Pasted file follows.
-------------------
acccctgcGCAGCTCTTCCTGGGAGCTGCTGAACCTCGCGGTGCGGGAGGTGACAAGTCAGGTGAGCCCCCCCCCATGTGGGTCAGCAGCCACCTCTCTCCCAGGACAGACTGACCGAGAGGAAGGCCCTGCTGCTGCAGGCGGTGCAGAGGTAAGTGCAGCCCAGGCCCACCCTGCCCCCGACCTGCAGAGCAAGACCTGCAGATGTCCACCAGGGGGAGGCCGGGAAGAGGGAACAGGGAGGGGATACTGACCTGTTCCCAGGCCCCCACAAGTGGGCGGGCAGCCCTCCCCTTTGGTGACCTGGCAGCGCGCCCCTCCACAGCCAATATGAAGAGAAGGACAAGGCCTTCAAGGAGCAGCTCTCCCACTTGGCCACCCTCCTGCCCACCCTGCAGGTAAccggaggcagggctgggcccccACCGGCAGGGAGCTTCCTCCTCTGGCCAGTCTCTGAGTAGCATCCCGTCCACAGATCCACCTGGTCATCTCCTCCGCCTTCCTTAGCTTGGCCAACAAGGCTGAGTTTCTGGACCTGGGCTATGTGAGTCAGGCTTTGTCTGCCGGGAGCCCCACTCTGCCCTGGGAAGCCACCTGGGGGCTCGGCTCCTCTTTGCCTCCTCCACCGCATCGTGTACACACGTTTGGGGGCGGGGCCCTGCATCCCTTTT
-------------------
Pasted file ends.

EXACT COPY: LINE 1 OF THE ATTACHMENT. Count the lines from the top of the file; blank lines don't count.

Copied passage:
acccctgcGCAGCTCTTCCTGGGAGCTGCTGAACCTCGCGGTGCGGGAGGTGACAAGTCAGGTGAGCCCCCCCCCATGTGGGTCAGCAGCCACCTCTCTCCCAGGACAGACTGACCGAGAGGAAGGCCCTGCTGCTGCAGGCGGTGCAGAGGTAAGTGCAGCCCAGGCCCACCCTGCCCCCGACCTGCAGAGCAAGACCTGCAGATGTCCACCAGGGGGAGGCCGGGAAGAGGGAACAGGGAGGGGATACTGACCTGTTCCCAGGCCCCCACAAGTGGGCGGGCAGCCCTCCCCTTTGGTGACCTGGCAGCGCGCCCCTCCACAGCCAATATGAAGAGAAGGACAAGGCCTTCAAGGAGCAGCTCTCCCACTTGGCCACCCTCCTGCCCACCCTGCAGGTAAccggaggcagggctgggcccccACCGGCAGGGAGCTTCCTCCTCTGGCCAGTCTCTGAGTAGCATCCCGTCCACAGATCCACCTGGTCATCTCCTCCGCCTTCCTTAGCTTGGCCAACAAGGCTGAGTTTCTGGACCTGGGCTATGTGAGTCAGGCTTTGTCTGCCGGGAGCCCCACTCTGCCCTGGGAAGCCACCTGGGGGCTCGGCTCCTCTTTGCCTCCTCCACCGCATCGTGTACACACGTTTGGGGGCGGGGCCCTGCATCCCTTTT